The travel to Italy and 1974 intrigue me. I may or may not connect with 1974. :)

Reef Road by Deborah Goodrich Royce 1/20/23

About: "When a severed hand washes ashore in the wealthy enclave of Palm Beach, Florida, the lives of two women—a lonely writer obsessed with the unsolved murder of her mother’s best friend and a panicked wife whose husband has disappeared with their children—collide as the world shutters in the pandemic lockdown of 2020.

A young woman’s life seems perfect until her family goes missing. A writer lives alone with her dog and collects arcane murder statistics. What each of them stands to lose as they sneak around the do-not-enter tape blocking Reef Road beach is exposed by the steady tightening of the cincture encircling them.

In a nod to the true crime that inspired it, Deborah Goodrich Royce’s Reef Road probes unhealed generational scars in a wrenching and original work of fiction. It is both stunning and sexy and, like a bystander surprised by a curtain left open, you won’t be able to look away."

I am wondering what true crime event inspired this now. I lived in Palm Beach County for several years. Tales of the "rich and famous."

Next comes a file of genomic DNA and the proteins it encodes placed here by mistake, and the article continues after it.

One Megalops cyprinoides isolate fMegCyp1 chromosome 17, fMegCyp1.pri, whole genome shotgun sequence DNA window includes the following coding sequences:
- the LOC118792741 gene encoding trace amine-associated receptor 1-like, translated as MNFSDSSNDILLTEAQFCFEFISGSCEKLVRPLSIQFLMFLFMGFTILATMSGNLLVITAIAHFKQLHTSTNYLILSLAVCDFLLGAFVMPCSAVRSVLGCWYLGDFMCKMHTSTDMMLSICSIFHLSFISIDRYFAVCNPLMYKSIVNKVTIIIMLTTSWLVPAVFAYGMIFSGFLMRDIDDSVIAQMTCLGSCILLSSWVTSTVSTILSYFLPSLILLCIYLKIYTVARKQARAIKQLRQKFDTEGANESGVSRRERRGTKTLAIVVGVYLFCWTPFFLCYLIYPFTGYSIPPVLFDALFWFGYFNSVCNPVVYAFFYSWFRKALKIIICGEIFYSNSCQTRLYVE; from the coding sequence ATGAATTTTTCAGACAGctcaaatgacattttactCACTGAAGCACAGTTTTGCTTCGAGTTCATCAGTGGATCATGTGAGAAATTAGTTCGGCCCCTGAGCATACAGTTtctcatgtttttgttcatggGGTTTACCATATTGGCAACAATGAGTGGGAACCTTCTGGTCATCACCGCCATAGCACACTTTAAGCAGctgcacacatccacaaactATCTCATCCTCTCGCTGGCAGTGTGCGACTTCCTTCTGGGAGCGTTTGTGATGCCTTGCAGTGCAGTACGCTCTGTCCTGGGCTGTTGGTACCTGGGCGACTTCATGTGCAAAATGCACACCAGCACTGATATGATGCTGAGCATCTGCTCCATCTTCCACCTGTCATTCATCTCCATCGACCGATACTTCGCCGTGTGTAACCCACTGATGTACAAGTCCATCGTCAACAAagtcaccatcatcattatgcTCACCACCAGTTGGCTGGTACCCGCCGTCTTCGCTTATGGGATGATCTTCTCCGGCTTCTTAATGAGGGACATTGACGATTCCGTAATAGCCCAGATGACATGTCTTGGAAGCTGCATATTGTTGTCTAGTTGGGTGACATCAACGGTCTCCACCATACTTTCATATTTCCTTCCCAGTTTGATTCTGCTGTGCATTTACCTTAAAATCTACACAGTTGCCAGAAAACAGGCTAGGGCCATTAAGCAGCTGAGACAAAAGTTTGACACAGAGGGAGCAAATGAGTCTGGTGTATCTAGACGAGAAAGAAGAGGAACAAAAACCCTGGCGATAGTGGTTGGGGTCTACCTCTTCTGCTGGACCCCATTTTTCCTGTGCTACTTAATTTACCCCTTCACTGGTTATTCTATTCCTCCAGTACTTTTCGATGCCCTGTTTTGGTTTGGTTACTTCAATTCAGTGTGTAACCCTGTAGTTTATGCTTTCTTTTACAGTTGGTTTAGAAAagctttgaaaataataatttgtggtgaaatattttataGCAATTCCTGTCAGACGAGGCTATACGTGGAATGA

The Blackhouse by Carole Johnstone 1/3/23

About: "A remote village. A deadly secret. An outsider who knows the truth.

Robert Reid moved his family to Scotland’s Outer Hebrides in the 1990s, driven by hope, craving safety and community, and hiding a terrible secret. But despite his best efforts to fit in, Robert is always seen as an outsider. And as the legendary and violent Hebridean storms rage around him, he begins to unravel, believing his fate on the remote island of Kilmeray cannot be escaped.

For her entire life, Maggie MacKay has sensed something was wrong with her. When Maggie was five years old, she announced that a man on Kilmeray—a place she’d never visited—had been murdered. Her unfounded claim drew media attention and turned the locals against each other, creating rifts that never mended.

Nearly twenty years later, Maggie is determined to find out what really happened, and what the islanders are hiding. But when she begins to receive ominous threats, Maggie is forced to consider how much she is willing to risk to discover the horrifying truth.

If the title sounds familiar, there is a book called The Blackhouse by Peter May. It is book one of the Lewis Trilogy. We read that several years ago and it was very good. That is why this book caught my attention. I do love gothic mysteries set in Scotland!

Here are other books coming out in January. Any favorite authors there?

Just the Nicest Couple: Mary Kubica 

What Lies in the Woods: Kate Alice Marshall 


Age of Vice: Deepti Kappoor

Everyone In My Family Has Killed Someone: Benjamin Stevenson

The Blue Bar: Damyanti Biswas (Blue Mumbai #1)

The Drift: C.J. Tudor

Locust Lane: Stephen Amidon

City Under One Roof: Iris Yamashita

The Things We Do To Our Friends: Heather Darwent

Liar, Dreamer, Thief: Maria